The proper focus of the Church is the care of mankind's souls. Other agencies exist to handle their bodies. How can the Church pretend to those highest moral values if its representatives become accessories to abuse, and are given a "get out of jail free" card which is not available to the rest of the community?

Don T.

Don T.


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Subject: RE: BS: And yet more abusing priests (Ireland)
From: Joe Offer
Date: 23 Dec 10 - 05:49 AM

Ah, Peter, it's not wise to stop asking questions. If you don't ask the questions, you don't learn the answers. I did not place any blame on anyone for not reporting the crimes - I just wanted to know why they were not reported, what conditions made it difficult for the crimes to be reported. You gave a pretty good answer, but I had to ask the question several times before I got an answer that began to satisfy me. And still, I think there's more of an answer to be had.
I am imagining that many a good parish priest did listen, and did try to do the right thing - only to have the matter hushed up at a higher level.

-Joe Offer-


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Subject: RE: BS: And yet more abusing priests (Ireland)
From: GUEST,Peter Laban
Date: 23 Dec 10 - 05:40 AM

Stop asking the question why the victims didn't report the abuse, as if they were at fault. It doesn't seem hard to grasp that rural and working class children and their parents didn't get their concerns considered credible, or considered at all. I am still not sure at all you fully grasp the might of the church in Ireland that lasted well into the nineties (and one can wonder to what extend it has gone away).


Why didn't people come forward? Because they were threatened with eternal damnation and suffering in the fires of hell? Because the guards wouldn't go against the church? Because the victims were ostracised when they tried to speak out?


I remember well the furore when Annie Murphy spoke publicly about her son, fathered by Bishop Eamonn Casey (and supported by church funds). 'That woman' had dared to speak out and ruin a good man. That was the atmosphere. As the song has it 'sure god love them, they're only human'. And that wasn't by far as difficult a matter as an abuse case would have been at the time (early nineties).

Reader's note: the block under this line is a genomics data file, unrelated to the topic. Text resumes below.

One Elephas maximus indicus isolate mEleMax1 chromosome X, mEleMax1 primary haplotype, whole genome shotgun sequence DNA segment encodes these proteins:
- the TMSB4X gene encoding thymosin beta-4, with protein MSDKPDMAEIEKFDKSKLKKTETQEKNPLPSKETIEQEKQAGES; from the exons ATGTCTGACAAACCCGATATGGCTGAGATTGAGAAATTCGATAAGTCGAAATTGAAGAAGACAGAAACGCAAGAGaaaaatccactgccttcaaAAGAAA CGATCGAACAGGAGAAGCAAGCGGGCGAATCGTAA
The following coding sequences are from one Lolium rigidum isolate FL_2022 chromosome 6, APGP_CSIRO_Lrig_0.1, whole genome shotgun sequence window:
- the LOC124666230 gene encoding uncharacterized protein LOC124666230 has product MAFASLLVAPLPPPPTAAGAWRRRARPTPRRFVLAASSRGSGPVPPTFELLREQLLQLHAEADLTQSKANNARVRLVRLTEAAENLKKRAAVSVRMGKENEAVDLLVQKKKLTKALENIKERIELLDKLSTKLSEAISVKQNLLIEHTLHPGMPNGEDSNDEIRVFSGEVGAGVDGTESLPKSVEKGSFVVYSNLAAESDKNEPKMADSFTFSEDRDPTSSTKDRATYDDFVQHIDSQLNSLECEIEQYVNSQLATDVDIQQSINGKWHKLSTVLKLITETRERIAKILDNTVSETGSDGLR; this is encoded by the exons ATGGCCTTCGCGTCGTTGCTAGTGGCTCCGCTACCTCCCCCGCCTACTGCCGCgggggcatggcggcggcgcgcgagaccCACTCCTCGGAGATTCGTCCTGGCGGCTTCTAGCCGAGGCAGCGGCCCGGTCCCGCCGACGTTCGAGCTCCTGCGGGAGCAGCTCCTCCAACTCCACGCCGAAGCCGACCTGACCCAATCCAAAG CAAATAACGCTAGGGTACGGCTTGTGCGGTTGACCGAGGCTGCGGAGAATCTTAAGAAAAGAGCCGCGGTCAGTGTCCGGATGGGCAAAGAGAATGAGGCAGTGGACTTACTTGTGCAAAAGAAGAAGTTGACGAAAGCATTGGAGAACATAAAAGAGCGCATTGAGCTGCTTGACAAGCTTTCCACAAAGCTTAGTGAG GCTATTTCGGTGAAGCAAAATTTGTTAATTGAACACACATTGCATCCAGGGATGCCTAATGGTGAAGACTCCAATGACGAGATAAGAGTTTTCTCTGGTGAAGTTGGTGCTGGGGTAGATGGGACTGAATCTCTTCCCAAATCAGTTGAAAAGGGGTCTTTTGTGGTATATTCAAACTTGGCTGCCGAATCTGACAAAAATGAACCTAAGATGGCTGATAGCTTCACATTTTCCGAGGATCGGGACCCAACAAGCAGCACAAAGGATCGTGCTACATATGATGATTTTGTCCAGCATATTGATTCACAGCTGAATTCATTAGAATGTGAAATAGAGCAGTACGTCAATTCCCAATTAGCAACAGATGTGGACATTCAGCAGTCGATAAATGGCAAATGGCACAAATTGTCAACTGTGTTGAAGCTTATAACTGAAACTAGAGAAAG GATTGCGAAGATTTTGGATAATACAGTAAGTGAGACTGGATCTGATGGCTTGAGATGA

Other cases. Like the Brendan Smyth one? The industrial schools? Aren't the patterns of cover up and evasion we've seen there well enough established to warrant the questions asked about the complicity of Hierarchy, and asked again with regards to the Walsh case? These questions should be asked again and again, certainly as long as the Vatican considers it an insult when they are asked at all.

I believe and agree with you there was an element of inexperience, incomprehension and pure dumb inability to deal with these matters at the time. But only an element, and only up to a point. Cover up and damage limitation to the extend they occurred are unforgivable and deserves further scrutiny. And those responsible for the cover ups should be held accountable. First of all to do right by the victims to allow them justice and vindicate them for their suffering and secondly to avoid this shielding of crimes and protection of evil doers to re-occur.


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Subject: RE: BS: And yet more abusing priests (Ireland)
From: Don(Wyziwyg)T
Date: 23 Dec 10 - 05:36 AM

""Oh, I'm quite aware that many victims don't report crimes against children. But if it was reported to the church, why not to the police?""

Because they were too scared of the church to demur when told "Don't tell anyone else. Leave it to us. We'll deal with it".

Joe, In the USA you may never have experienced what is meant in Ireland by the phrase "Fear of God". It was very real, and it extended to an equally real fear of the priests.

Don T.


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Subject: RE: BS: And yet more abusing priests (Ireland)
From: Don(Wyziwyg)T
Date: 23 Dec 10 - 05:28 AM

""We must ask ourselves what we can do to repair as much as possible the injustice that has occurred.""

Is he for real? Does he actually believe it is possible to repair not only the abuse, but the betrayal by those who wantonly failed to take the proper action.